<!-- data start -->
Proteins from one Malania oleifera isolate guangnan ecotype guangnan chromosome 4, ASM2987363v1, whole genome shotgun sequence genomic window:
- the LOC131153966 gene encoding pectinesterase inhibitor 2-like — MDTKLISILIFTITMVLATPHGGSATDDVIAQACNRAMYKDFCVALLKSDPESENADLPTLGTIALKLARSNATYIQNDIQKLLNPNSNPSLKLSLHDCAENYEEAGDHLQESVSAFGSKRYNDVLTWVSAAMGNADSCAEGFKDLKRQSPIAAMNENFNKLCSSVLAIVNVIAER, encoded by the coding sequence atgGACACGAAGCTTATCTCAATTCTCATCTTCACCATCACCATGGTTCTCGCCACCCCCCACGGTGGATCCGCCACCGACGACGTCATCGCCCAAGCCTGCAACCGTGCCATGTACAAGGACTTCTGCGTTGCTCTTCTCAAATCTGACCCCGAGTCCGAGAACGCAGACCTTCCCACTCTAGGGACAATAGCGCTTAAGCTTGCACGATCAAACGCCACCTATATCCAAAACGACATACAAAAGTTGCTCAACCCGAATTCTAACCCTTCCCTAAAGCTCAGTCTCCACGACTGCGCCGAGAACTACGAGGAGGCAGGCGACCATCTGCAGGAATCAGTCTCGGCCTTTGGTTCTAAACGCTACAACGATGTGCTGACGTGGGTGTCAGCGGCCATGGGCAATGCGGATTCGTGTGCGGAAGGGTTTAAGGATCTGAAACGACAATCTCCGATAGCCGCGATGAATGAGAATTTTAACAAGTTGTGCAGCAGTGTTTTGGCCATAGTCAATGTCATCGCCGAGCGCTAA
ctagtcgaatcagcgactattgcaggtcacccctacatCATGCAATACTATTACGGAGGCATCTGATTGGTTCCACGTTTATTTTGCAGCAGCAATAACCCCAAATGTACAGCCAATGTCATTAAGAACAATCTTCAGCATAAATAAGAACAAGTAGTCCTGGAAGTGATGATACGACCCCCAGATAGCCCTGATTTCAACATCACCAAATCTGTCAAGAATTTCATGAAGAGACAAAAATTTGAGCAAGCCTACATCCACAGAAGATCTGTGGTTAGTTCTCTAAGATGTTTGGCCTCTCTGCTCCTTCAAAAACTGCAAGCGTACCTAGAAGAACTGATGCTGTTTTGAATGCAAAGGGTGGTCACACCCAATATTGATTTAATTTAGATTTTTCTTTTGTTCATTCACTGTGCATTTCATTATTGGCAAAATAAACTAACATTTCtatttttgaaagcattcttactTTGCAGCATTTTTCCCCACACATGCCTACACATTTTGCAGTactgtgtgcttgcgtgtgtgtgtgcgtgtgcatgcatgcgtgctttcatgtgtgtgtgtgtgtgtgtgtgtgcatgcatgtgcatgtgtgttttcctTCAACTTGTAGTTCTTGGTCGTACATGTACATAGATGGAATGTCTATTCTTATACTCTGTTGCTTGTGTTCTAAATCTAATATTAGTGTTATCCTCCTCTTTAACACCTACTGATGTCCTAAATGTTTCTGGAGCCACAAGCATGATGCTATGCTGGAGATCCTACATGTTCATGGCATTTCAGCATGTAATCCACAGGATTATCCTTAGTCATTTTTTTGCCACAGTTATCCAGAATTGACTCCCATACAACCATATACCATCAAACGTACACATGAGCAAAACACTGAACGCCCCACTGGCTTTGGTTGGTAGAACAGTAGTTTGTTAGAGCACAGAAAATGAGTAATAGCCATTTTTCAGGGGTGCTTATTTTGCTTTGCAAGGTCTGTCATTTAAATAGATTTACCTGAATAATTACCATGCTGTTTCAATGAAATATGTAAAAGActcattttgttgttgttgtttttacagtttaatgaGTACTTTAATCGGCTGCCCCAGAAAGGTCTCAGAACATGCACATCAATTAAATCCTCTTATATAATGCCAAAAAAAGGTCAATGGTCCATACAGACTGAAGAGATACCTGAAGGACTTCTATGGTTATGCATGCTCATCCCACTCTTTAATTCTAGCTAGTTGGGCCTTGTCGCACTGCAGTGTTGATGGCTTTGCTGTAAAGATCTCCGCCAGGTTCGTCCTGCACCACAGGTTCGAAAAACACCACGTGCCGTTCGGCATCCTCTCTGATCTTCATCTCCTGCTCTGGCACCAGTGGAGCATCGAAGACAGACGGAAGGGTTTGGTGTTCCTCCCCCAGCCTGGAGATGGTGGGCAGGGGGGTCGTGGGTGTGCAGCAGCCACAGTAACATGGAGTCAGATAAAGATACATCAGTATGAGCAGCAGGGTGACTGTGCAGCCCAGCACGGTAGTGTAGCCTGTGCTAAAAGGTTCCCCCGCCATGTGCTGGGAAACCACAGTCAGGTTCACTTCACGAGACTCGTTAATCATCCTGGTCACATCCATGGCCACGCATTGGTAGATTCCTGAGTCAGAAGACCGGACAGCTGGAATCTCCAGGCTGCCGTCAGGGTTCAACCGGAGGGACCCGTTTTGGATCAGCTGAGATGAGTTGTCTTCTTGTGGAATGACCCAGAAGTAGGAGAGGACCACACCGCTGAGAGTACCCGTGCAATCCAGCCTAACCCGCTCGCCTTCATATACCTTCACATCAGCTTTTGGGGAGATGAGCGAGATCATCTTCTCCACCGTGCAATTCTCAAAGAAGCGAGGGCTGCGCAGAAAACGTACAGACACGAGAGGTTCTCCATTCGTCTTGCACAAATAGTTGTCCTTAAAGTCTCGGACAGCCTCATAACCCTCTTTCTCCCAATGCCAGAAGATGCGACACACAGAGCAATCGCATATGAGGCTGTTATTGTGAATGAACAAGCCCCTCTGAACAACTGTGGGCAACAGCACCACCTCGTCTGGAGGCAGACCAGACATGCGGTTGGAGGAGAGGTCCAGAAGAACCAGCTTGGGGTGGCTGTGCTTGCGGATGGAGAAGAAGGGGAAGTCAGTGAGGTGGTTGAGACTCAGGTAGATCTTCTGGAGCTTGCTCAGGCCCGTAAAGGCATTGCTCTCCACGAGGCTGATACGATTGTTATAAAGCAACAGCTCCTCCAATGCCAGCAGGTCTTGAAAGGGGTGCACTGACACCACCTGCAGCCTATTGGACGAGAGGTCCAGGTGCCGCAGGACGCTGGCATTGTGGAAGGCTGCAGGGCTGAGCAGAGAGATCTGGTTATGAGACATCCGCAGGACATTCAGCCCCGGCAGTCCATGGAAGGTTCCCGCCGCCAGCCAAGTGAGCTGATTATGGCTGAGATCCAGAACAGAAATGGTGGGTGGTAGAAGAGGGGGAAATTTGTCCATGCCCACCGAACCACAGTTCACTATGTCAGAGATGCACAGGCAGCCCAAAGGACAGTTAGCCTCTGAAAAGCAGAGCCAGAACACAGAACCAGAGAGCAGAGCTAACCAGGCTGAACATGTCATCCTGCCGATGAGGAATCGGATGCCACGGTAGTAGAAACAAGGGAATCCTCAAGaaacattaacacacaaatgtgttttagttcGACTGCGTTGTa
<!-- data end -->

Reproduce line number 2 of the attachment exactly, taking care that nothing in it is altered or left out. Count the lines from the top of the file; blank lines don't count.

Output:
- the LOC131153966 gene encoding pectinesterase inhibitor 2-like — MDTKLISILIFTITMVLATPHGGSATDDVIAQACNRAMYKDFCVALLKSDPESENADLPTLGTIALKLARSNATYIQNDIQKLLNPNSNPSLKLSLHDCAENYEEAGDHLQESVSAFGSKRYNDVLTWVSAAMGNADSCAEGFKDLKRQSPIAAMNENFNKLCSSVLAIVNVIAER, encoded by the coding sequence atgGACACGAAGCTTATCTCAATTCTCATCTTCACCATCACCATGGTTCTCGCCACCCCCCACGGTGGATCCGCCACCGACGACGTCATCGCCCAAGCCTGCAACCGTGCCATGTACAAGGACTTCTGCGTTGCTCTTCTCAAATCTGACCCCGAGTCCGAGAACGCAGACCTTCCCACTCTAGGGACAATAGCGCTTAAGCTTGCACGATCAAACGCCACCTATATCCAAAACGACATACAAAAGTTGCTCAACCCGAATTCTAACCCTTCCCTAAAGCTCAGTCTCCACGACTGCGCCGAGAACTACGAGGAGGCAGGCGACCATCTGCAGGAATCAGTCTCGGCCTTTGGTTCTAAACGCTACAACGATGTGCTGACGTGGGTGTCAGCGGCCATGGGCAATGCGGATTCGTGTGCGGAAGGGTTTAAGGATCTGAAACGACAATCTCCGATAGCCGCGATGAATGAGAATTTTAACAAGTTGTGCAGCAGTGTTTTGGCCATAGTCAATGTCATCGCCGAGCGCTAA